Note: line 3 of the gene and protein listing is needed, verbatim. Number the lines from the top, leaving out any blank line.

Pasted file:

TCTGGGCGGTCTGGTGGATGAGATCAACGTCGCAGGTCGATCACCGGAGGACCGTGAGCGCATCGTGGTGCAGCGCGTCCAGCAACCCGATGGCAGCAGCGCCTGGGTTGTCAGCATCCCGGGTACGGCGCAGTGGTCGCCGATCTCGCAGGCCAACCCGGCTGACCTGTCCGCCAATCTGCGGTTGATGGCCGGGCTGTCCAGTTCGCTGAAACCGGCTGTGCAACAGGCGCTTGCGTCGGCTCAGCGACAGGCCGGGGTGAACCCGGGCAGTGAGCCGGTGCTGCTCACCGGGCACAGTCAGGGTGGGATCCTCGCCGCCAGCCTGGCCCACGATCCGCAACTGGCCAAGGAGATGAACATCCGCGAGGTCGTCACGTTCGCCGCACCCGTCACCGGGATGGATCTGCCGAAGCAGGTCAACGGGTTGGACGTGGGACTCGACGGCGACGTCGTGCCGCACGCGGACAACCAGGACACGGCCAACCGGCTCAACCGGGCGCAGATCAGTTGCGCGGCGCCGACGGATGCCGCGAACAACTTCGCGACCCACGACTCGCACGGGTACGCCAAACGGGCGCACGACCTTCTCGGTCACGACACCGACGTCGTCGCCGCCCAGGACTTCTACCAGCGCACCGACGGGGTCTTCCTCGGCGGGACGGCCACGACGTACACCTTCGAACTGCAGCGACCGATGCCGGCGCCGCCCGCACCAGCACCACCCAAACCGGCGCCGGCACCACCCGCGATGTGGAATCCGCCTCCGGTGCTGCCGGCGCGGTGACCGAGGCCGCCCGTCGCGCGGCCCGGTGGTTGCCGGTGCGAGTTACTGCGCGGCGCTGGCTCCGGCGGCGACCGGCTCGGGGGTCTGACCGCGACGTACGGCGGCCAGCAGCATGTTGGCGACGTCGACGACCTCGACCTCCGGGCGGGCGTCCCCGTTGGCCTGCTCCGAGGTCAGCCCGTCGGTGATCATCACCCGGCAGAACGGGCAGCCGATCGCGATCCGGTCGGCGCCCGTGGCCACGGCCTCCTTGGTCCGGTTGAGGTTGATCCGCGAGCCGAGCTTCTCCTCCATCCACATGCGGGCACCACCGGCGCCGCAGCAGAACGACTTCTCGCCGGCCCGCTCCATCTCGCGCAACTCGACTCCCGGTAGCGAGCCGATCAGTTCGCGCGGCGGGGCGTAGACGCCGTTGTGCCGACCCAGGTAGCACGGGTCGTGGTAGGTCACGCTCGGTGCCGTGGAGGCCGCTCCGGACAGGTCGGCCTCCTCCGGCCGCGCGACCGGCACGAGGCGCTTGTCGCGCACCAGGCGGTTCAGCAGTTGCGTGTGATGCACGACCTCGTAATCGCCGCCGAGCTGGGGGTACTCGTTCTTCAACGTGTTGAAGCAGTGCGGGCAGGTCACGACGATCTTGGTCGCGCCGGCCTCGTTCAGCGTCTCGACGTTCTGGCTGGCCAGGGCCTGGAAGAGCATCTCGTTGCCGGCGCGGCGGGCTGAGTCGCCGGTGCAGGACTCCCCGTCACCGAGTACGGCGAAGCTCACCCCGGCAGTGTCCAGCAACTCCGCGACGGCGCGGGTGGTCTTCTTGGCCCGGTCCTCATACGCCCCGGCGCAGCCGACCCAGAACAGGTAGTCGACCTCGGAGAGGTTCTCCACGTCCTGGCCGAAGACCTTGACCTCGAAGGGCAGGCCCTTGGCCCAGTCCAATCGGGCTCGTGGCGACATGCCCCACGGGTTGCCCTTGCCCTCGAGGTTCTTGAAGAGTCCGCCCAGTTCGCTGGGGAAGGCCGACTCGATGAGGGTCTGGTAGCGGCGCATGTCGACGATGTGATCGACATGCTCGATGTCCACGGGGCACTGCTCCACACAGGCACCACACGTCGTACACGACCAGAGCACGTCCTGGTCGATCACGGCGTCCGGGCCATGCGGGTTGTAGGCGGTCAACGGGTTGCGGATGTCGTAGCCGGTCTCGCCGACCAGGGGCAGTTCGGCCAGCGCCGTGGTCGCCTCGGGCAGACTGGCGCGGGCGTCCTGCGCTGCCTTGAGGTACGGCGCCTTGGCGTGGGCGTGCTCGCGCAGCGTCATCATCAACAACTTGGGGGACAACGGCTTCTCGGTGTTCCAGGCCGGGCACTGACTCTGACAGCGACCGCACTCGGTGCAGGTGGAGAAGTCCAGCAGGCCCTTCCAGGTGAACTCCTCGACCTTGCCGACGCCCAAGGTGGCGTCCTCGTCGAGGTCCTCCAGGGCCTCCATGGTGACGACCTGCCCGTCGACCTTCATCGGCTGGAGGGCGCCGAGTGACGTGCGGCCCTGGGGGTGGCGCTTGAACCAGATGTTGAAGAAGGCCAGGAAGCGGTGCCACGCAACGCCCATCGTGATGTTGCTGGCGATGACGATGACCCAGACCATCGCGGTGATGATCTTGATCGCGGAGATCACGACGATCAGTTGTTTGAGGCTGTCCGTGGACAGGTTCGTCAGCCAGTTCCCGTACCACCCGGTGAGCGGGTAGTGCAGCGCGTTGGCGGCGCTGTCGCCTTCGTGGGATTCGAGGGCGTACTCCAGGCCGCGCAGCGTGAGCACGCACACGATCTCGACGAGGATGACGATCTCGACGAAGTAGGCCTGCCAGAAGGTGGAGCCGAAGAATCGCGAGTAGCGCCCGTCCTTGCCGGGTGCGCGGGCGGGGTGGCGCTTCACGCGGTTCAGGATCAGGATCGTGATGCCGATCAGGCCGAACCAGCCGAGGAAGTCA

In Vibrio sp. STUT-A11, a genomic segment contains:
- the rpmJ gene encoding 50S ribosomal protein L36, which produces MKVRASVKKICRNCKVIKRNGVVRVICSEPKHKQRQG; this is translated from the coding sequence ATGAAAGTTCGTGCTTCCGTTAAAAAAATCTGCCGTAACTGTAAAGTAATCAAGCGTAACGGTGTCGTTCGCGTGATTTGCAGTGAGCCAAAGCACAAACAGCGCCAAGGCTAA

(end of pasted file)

- the rpmJ gene encoding 50S ribosomal protein L36, which produces MKVRASVKKICRNCKVIKRNGVVRVICSEPKHKQRQG; this is translated from the coding sequence ATGAAAGTTCGTGCTTCCGTTAAAAAAATCTGCCGTAACTGTAAAGTAATCAAGCGTAACGGTGTCGTTCGCGTGATTTGCAGTGAGCCAAAGCACAAACAGCGCCAAGGCTAA